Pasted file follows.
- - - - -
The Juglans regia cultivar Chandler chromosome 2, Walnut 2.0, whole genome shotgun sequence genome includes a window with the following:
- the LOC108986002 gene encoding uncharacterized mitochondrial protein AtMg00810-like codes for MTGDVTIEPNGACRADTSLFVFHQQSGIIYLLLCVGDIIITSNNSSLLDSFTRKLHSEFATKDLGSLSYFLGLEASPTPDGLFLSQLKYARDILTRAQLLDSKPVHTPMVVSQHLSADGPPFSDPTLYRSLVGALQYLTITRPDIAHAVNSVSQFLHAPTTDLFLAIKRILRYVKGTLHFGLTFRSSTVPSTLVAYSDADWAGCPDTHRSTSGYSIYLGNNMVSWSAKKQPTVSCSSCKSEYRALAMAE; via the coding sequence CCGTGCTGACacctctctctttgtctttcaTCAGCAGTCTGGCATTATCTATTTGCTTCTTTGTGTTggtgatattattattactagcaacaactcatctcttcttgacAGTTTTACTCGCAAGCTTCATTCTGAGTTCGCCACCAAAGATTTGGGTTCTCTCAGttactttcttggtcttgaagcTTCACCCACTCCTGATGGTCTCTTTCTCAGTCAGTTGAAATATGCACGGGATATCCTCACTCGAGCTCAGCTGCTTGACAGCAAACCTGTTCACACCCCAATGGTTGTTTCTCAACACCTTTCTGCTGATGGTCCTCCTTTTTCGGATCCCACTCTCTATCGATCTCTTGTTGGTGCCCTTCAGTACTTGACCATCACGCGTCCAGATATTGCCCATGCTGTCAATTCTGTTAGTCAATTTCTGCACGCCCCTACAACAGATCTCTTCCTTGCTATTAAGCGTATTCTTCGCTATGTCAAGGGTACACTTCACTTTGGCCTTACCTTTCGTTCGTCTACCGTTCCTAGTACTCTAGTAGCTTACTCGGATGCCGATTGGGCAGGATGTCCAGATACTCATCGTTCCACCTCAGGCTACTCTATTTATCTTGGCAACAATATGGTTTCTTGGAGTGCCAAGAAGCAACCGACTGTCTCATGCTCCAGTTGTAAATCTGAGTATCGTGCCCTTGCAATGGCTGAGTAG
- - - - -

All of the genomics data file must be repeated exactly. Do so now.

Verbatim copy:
The Juglans regia cultivar Chandler chromosome 2, Walnut 2.0, whole genome shotgun sequence genome includes a window with the following:
- the LOC108986002 gene encoding uncharacterized mitochondrial protein AtMg00810-like codes for MTGDVTIEPNGACRADTSLFVFHQQSGIIYLLLCVGDIIITSNNSSLLDSFTRKLHSEFATKDLGSLSYFLGLEASPTPDGLFLSQLKYARDILTRAQLLDSKPVHTPMVVSQHLSADGPPFSDPTLYRSLVGALQYLTITRPDIAHAVNSVSQFLHAPTTDLFLAIKRILRYVKGTLHFGLTFRSSTVPSTLVAYSDADWAGCPDTHRSTSGYSIYLGNNMVSWSAKKQPTVSCSSCKSEYRALAMAE; via the coding sequence CCGTGCTGACacctctctctttgtctttcaTCAGCAGTCTGGCATTATCTATTTGCTTCTTTGTGTTggtgatattattattactagcaacaactcatctcttcttgacAGTTTTACTCGCAAGCTTCATTCTGAGTTCGCCACCAAAGATTTGGGTTCTCTCAGttactttcttggtcttgaagcTTCACCCACTCCTGATGGTCTCTTTCTCAGTCAGTTGAAATATGCACGGGATATCCTCACTCGAGCTCAGCTGCTTGACAGCAAACCTGTTCACACCCCAATGGTTGTTTCTCAACACCTTTCTGCTGATGGTCCTCCTTTTTCGGATCCCACTCTCTATCGATCTCTTGTTGGTGCCCTTCAGTACTTGACCATCACGCGTCCAGATATTGCCCATGCTGTCAATTCTGTTAGTCAATTTCTGCACGCCCCTACAACAGATCTCTTCCTTGCTATTAAGCGTATTCTTCGCTATGTCAAGGGTACACTTCACTTTGGCCTTACCTTTCGTTCGTCTACCGTTCCTAGTACTCTAGTAGCTTACTCGGATGCCGATTGGGCAGGATGTCCAGATACTCATCGTTCCACCTCAGGCTACTCTATTTATCTTGGCAACAATATGGTTTCTTGGAGTGCCAAGAAGCAACCGACTGTCTCATGCTCCAGTTGTAAATCTGAGTATCGTGCCCTTGCAATGGCTGAGTAG